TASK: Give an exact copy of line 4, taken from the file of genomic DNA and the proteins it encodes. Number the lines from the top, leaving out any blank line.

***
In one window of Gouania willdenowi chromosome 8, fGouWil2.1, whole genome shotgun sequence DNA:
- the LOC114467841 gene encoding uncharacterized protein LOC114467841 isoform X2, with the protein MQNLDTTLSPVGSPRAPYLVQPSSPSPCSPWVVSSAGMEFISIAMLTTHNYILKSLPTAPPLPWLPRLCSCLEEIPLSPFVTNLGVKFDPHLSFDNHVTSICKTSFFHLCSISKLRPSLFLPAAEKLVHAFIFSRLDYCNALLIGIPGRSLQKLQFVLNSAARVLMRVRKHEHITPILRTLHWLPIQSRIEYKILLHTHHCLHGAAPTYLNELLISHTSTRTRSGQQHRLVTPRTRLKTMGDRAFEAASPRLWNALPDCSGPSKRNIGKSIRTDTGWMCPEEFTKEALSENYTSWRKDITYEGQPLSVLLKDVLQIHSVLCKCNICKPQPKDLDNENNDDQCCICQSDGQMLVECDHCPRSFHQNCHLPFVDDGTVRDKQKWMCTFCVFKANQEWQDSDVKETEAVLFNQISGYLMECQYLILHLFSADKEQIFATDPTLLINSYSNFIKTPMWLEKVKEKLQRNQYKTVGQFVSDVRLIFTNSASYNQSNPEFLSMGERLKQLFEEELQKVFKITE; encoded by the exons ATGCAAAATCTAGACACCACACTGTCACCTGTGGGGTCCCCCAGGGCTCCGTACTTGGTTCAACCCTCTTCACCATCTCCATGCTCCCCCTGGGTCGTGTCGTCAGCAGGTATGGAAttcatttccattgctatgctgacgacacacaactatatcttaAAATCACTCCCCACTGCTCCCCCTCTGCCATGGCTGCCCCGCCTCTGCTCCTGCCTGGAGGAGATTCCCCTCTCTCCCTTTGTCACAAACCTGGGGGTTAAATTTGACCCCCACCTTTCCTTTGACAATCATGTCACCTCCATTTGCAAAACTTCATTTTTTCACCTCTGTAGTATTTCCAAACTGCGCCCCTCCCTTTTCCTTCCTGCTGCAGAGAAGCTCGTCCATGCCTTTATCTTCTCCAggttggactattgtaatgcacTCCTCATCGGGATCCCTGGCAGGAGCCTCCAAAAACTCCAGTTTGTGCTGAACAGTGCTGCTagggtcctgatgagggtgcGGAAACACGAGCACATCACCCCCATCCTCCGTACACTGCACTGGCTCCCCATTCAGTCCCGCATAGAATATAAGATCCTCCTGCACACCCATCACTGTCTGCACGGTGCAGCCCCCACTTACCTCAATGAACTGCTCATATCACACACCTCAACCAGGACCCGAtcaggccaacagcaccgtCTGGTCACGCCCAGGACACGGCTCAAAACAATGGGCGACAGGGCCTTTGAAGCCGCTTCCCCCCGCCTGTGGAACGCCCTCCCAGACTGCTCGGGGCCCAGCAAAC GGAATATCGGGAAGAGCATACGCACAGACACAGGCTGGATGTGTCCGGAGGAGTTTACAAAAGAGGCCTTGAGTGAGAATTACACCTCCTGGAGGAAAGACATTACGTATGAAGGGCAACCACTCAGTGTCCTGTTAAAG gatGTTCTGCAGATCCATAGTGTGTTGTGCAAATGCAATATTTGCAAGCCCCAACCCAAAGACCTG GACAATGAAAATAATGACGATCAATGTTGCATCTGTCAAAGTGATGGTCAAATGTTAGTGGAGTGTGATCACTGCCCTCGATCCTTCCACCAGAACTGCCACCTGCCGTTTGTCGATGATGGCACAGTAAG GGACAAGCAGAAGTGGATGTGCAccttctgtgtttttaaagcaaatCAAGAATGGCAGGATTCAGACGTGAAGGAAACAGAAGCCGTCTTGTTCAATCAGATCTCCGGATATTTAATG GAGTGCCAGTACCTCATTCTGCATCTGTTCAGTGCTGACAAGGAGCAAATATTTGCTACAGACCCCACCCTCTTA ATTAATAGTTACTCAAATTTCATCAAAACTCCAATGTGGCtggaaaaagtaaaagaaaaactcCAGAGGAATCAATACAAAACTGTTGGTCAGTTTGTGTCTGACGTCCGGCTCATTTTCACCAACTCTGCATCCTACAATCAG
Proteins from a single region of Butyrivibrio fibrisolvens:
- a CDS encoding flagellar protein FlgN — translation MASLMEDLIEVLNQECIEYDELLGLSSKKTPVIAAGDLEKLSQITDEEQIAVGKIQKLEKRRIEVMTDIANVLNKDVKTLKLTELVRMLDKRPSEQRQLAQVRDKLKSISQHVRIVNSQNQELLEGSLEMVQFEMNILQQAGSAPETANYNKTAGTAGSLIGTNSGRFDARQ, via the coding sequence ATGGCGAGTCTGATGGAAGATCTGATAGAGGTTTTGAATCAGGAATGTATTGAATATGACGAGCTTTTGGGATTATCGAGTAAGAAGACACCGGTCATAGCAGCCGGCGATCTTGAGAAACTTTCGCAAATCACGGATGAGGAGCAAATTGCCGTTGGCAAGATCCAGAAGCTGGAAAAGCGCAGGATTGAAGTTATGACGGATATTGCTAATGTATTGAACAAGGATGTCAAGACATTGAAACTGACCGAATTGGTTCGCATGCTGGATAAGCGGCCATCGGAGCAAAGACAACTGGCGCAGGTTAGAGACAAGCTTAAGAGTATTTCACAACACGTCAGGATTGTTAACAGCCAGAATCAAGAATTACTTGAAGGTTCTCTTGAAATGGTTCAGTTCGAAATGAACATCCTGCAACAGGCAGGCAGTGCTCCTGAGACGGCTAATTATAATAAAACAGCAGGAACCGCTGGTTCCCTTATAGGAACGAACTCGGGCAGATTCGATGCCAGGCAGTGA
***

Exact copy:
- a CDS encoding flagellar protein FlgN — translation MASLMEDLIEVLNQECIEYDELLGLSSKKTPVIAAGDLEKLSQITDEEQIAVGKIQKLEKRRIEVMTDIANVLNKDVKTLKLTELVRMLDKRPSEQRQLAQVRDKLKSISQHVRIVNSQNQELLEGSLEMVQFEMNILQQAGSAPETANYNKTAGTAGSLIGTNSGRFDARQ, via the coding sequence ATGGCGAGTCTGATGGAAGATCTGATAGAGGTTTTGAATCAGGAATGTATTGAATATGACGAGCTTTTGGGATTATCGAGTAAGAAGACACCGGTCATAGCAGCCGGCGATCTTGAGAAACTTTCGCAAATCACGGATGAGGAGCAAATTGCCGTTGGCAAGATCCAGAAGCTGGAAAAGCGCAGGATTGAAGTTATGACGGATATTGCTAATGTATTGAACAAGGATGTCAAGACATTGAAACTGACCGAATTGGTTCGCATGCTGGATAAGCGGCCATCGGAGCAAAGACAACTGGCGCAGGTTAGAGACAAGCTTAAGAGTATTTCACAACACGTCAGGATTGTTAACAGCCAGAATCAAGAATTACTTGAAGGTTCTCTTGAAATGGTTCAGTTCGAAATGAACATCCTGCAACAGGCAGGCAGTGCTCCTGAGACGGCTAATTATAATAAAACAGCAGGAACCGCTGGTTCCCTTATAGGAACGAACTCGGGCAGATTCGATGCCAGGCAGTGA